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Russia and Belarus: The Power Play

Nikola Mikovic discusses how energy will define relations between Vladimir Putin and Belarusian President Alexander Lukashenko

Russian President Vladimir Putin and Belarusian President Alexander Lukashenko in 2015. Photo: Wikimedia Commons

Russia and BelarusThe Power Play

Nikola Mikovic discusses how energy will define relations between Vladimir Putin and Belarusian President Alexander Lukashenko

The Western-backed opposition of Belarus is still holding regular protests demanding President Alexander Lukashenko’s resignation, claiming that the country’s August election was rigged. Lukashenko, meanwhile, has said he will only step down once the eastern European nation has a new constitution following a nationwide referendum – but has given no clear indication of when that might be.

Even before the election, Lukashenko had announced constitutional changes, but appeared to be in no hurry to implement them. Now that he is being pressured by both the opposition and the Kremlin, he will eventually have to find a way to leave his post. His term ends in 2025, but since Moscow is strongly pushing for the transformation of the Belarusian political system – from presidential to parliamentary – it would not be improbable for Lukashenko to step down earlier.

That, however, does not necessarily mean that the opposition led by Lithuania-based Svetlana Tikhanovskaya, who claims to be the rightful winner of the election, will come to power. Even though there has been speculation that the Belarusian opposition made contact with Moscow, the Russian Foreign Minister has denied such claims. 

Essentially, the future of relations between the two countries relies on energy. Although Belarus does not have any natural resources, it serves as a reliable transit country for Russian natural gas and crude oil.

The Terms and Conditions

Now he can no longer balance between Moscow and the West – the key goal of his foreign policy for more than two decades – Lukashenko is completely dependent on the Kremlin’s support, and is expected to make some significant concessions to Russia, primarily in the field of energy.

The EU imposed sanctions on Lukashenko and several Belarusian officials after their crackdown on anti-Government demonstrations. Minsk subsequently decided to downgrade its participation in the EU’s Eastern Partnership initiative, and has drafted a blacklist of Ukrainian officials who may be sanctioned, retaliating against their decision to join EU sanctions against Minsk.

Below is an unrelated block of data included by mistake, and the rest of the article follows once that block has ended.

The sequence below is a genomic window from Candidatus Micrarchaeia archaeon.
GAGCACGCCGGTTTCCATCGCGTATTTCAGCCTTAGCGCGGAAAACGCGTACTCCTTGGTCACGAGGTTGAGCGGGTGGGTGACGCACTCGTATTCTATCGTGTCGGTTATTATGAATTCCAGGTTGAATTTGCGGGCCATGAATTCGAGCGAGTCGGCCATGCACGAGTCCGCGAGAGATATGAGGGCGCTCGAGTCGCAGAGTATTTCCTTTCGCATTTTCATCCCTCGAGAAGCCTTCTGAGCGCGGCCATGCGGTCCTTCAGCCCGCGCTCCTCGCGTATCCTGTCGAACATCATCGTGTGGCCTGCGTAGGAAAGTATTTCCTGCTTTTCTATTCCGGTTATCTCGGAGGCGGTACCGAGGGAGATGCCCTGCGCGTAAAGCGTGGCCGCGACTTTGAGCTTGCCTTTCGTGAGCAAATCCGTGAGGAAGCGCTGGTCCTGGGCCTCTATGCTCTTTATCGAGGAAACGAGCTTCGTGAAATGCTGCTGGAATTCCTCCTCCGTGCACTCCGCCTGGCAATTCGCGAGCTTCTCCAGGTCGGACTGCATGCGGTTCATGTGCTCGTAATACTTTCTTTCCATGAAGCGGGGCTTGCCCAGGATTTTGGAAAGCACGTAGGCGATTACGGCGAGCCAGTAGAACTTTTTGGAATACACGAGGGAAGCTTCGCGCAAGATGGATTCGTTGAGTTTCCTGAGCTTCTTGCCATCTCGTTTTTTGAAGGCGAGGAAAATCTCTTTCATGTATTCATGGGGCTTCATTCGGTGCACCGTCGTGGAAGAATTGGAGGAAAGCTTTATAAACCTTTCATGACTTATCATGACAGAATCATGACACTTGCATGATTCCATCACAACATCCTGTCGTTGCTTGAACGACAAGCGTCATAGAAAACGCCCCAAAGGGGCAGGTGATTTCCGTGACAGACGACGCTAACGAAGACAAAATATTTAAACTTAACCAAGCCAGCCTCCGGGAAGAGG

At the same time, Lukashenko intensified cooperation with Russia. Following a meeting with Russian Foreign Minister Sergey Lavrov on 26 November, Lavrov declared: “We can call it in different ways but we have the same goal: to move towards the mutual benefits for our peoples, the countries and the Russia–Belarus Union State.” He went on to explain that the main task was to “secure concrete agreements regarding the effective implementation of the two countries’ joint program in the field of foreign policy.”

In the past, the countries have experienced energy disputes, the most recent one in January this year after Russia halted oil supplies to refineries in Belarus. Putin and Lukashenko have met multiple times to discuss gas and oil prices for Belarus, but to this day the issue has not been completely resolved. Reports suggest the Belarusian state energy company Belneftekhim recently notified Russian pipeline operator Transneft that it wanted to increase the transit tariff via the Druzhba pipeline for Russian suppliers by almost 25% from 1 January 2021 – a decision that could worry Russia.

In return for a place in its orbit, Russia insists on cheap energy – and the Belarusian President doesn’t appear hostile to the idea. “Time has shown that we cannot escape very close and friendly relations”, said Lukashenko after meeting with Lavrov, noting that Belarus is ready to strengthen ties with Russia.

Indeed, Lukashenko’s room for political manoeuvre is limited after the EU imposed sanctions. It seems he recognises he will need to acquiesce to Russia’s terms and conditions.

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Thus, Russia is expected to keep supplying its ally with fossil fuels, but the price of Russian energy will depend on Belarus’ further integration.

On 7 November, Belarus officially opened its first nuclear power plant built by Rosatom, the Russian state nuclear corporation. This burgeoning alliance signals that little will change after Lukashenko’s departure. In fact, Belarus may become even more reliant of Russia – beholden to the country for its energy supplies, and forced to service ever-mounting debt repayments

Although it remains unclear what exactly Lukashenko and Lavrov discussed behind closed doors, energy issues will likely remain top priorities for both countries. The coming days and weeks will expose the energy deals struck between Russia and Belarus. It is likely this will be the first step in resetting relations between the two allied states.

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